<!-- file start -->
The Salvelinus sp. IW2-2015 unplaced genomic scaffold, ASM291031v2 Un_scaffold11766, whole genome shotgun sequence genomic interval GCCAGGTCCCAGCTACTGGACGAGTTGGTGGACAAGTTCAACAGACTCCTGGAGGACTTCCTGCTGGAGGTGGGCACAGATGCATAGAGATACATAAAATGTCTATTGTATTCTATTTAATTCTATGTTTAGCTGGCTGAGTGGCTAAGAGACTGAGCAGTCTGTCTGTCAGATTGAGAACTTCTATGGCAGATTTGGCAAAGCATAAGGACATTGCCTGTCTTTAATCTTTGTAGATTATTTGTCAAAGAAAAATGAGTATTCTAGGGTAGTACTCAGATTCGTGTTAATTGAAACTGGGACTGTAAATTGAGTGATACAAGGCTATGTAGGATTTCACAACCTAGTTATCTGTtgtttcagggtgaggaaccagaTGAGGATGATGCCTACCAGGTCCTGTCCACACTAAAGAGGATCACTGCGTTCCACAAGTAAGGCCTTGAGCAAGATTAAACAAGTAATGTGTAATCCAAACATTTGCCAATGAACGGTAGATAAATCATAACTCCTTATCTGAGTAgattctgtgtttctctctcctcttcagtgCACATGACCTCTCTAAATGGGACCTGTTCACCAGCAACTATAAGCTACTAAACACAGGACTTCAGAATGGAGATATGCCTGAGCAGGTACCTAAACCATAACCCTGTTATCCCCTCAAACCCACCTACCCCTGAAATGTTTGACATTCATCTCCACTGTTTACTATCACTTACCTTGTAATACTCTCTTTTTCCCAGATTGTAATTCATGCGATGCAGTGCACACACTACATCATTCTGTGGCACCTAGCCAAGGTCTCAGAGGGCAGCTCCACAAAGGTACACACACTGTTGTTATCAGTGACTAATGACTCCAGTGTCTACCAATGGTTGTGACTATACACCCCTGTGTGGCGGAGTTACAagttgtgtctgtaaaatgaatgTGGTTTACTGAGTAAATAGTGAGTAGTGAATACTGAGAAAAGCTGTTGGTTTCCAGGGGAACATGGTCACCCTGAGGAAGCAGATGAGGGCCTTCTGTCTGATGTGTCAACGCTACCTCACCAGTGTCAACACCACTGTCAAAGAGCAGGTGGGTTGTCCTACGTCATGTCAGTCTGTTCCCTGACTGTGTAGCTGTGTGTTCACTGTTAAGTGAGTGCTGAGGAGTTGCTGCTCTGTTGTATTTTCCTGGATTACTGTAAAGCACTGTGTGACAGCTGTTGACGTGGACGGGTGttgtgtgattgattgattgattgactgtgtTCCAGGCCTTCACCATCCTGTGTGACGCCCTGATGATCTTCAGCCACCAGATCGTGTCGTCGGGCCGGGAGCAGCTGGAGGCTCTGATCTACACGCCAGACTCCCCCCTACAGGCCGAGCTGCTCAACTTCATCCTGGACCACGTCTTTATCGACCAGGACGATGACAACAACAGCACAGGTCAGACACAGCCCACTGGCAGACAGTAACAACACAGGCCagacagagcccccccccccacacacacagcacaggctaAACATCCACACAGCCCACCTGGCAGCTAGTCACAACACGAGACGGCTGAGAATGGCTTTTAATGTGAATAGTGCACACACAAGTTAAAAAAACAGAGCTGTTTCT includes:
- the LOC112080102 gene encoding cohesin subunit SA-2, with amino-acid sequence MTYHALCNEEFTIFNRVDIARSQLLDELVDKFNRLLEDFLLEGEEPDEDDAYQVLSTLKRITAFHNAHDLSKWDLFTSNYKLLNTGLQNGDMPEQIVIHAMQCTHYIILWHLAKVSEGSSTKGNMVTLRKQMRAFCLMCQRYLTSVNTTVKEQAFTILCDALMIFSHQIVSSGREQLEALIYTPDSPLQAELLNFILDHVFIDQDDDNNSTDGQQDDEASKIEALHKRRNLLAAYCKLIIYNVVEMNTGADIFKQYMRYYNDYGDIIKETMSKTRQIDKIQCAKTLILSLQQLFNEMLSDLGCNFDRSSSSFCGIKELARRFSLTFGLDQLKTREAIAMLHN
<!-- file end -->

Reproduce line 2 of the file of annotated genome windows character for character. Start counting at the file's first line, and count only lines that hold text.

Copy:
- the LOC112080102 gene encoding cohesin subunit SA-2, with amino-acid sequence MTYHALCNEEFTIFNRVDIARSQLLDELVDKFNRLLEDFLLEGEEPDEDDAYQVLSTLKRITAFHNAHDLSKWDLFTSNYKLLNTGLQNGDMPEQIVIHAMQCTHYIILWHLAKVSEGSSTKGNMVTLRKQMRAFCLMCQRYLTSVNTTVKEQAFTILCDALMIFSHQIVSSGREQLEALIYTPDSPLQAELLNFILDHVFIDQDDDNNSTDGQQDDEASKIEALHKRRNLLAAYCKLIIYNVVEMNTGADIFKQYMRYYNDYGDIIKETMSKTRQIDKIQCAKTLILSLQQLFNEMLSDLGCNFDRSSSSFCGIKELARRFSLTFGLDQLKTREAIAMLHN